Fans of football and Balkan experts know all too well that football hooliganism and violent riots have been a regular feature of Serbian football in recent years. Last Sunday, a highly combustible mixture of extreme nationalist organizations and football hooligans rioted on the occasion of the Gay Pride parade in Belgrade, putting waste to sections of the city and injuring hundreds. Two days later, the same extremist groups convened in the football stadium in Genoa, creating so much havoc that the referee cancelled the match between Italy and Serbia after only a few minutes of play. The Serbian Football Association must now wait and see whether they will be disqualified from further participation in the qualifications for the 2012 European football championship, or whether they will receive milder punishment. Whatever the outcome, the events of the past week have provoked an unprecedented outcry in the Serbian media. From the liberal news weekly Vreme to the right-wing tabloid Kurir at the opposite end of the journalistic spectrum, journalists have deplored the “terror” and “disgrace” caused by hooligans. When even Kurir – a newspaper usually fond of fanning the flames of homophobia – writes that hooligans are causing “the death of Serbia,” something is stirring – almost ten years to the day after the ouster of Slobodan Milošević.
Let us take a quick look at the two events. Serbia was under enormous pressure from the EU and the US to ensure that the Gay Pride parade could be held successfully. Only a year ago, the Serbian authorities had essentially capitulated in the face of threats of physical violence against the Gay Pride parade. After the authorities told the organizers of the parade that they could not guarantee their security and asked them to move the parade away from the city centre, the organizers decided to cancel the event. This led to some discussion of bans against extremist organizations and tougher jail sentences against hooligans, but very little came of this. This year Western embassies had sent a clear message to Belgrade that they had to do better, and the EU Ambassador in Serbia declared that he would attend the event. 5,600 police officers and the entire staff of the civilian intelligence agency were put on duty on Sunday in order to protect the estimated 1,000 participants in the Gay Pride parade against an army of an estimated 6,000 hooligans. While the massive security presence ensured that the parade was held without significant injuries to the participants, the material damage to the city was significant, and over 100 police officers were treated for injuries. On Monday and Tuesday, the local spokesperson for the EU and visiting US Secretary of State Hillary Clinton both complimented the Serbian authorities on a job well done.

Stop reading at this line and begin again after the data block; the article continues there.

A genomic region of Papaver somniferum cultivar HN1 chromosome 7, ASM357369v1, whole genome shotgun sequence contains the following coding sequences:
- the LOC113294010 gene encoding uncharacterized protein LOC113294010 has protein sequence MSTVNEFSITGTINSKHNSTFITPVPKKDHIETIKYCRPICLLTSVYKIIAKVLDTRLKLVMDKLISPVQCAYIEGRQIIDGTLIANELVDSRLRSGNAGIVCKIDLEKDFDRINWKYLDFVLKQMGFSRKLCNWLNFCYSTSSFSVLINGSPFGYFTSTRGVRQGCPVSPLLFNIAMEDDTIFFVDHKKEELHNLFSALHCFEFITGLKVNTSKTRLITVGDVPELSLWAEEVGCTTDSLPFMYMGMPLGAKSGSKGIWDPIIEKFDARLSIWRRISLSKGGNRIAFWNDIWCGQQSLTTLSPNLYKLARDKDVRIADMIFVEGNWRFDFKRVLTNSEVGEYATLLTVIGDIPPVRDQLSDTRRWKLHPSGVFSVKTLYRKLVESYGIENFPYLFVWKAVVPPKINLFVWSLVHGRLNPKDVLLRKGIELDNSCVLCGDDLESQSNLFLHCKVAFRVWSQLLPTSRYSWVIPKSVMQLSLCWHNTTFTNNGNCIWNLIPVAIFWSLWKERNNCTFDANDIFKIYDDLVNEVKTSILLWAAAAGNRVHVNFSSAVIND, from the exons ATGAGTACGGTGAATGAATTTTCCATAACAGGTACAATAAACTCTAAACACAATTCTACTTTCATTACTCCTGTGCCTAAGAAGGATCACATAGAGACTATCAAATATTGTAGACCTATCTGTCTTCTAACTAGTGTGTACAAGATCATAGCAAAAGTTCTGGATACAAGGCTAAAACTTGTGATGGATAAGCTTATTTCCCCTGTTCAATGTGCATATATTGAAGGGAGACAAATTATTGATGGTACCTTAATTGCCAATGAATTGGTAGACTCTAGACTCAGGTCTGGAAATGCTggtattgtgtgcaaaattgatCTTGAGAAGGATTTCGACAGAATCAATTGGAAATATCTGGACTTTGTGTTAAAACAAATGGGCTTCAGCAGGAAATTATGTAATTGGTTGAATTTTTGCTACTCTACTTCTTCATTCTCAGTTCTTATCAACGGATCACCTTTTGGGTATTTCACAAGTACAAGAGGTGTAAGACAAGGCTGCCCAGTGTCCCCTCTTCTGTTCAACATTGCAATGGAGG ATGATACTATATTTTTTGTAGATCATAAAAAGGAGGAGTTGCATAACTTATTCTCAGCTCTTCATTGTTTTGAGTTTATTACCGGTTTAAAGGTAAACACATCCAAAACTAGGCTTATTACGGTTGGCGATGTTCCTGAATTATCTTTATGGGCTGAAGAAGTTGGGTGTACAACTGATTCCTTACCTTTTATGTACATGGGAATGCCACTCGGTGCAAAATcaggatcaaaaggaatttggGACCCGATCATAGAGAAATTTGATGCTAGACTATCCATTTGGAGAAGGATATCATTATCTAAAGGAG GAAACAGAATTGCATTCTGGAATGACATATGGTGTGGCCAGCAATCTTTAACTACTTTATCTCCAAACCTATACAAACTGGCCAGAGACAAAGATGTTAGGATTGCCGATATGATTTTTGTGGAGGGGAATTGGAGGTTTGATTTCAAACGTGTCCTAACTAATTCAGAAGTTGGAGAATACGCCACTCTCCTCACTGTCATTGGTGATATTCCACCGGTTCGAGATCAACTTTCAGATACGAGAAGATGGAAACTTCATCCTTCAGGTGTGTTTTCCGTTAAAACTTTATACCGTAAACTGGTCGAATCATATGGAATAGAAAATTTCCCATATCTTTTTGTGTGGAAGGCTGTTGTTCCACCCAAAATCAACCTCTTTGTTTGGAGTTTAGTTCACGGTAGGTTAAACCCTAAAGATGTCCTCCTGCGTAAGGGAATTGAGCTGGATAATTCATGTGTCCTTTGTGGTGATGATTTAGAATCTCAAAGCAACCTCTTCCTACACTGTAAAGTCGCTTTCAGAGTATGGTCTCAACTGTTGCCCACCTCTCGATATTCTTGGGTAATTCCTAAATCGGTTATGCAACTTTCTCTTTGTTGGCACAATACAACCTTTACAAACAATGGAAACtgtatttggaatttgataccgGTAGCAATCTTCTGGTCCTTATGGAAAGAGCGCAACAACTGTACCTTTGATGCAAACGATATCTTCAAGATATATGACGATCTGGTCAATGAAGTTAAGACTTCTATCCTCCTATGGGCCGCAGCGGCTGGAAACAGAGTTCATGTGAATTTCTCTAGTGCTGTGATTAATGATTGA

Yet was this really a successful operation? As Deputy Prime Minister and Minister of Internal Affairs Ivica Dačić admitted in a television debate on Monday, the riots were hardly a surprise. Anyone with an internet connection and proficiency in Serbian could easily have spotted the chatter on extremist forums and bulletin boards in the weeks leading up to the event. So why were preventative measures not implemented, for example by stopping the massive influx of young men from other regions of Serbia to Belgrade in the days before the parade? After all, police reports after the event indicated that 60% of the rioters came from the provinces, and the hooligans worked efficiently in well-organized teams to attack specific institutions and symbols (including a mobile mammography station). All of this was in large part a predictable replay of the February 2008 riots in Belgrade after Kosovo declared its independence. Dačić passed the buck to the Ministry of Justice instead, claiming that the police could not ban such organizations and their plans. Nor did Dačić bother to conceal his anger at the EU for forcing Serbia to permit the Gay Pride parade. Dubravka Filipovski, the vice-president of the centre-right New Serbia party, used the same interview to criticize the government for not banning the Gay Pride Parade in order to prevent unrest. Instead, she accused the government of trying to find excuses to ban right-wing organizations.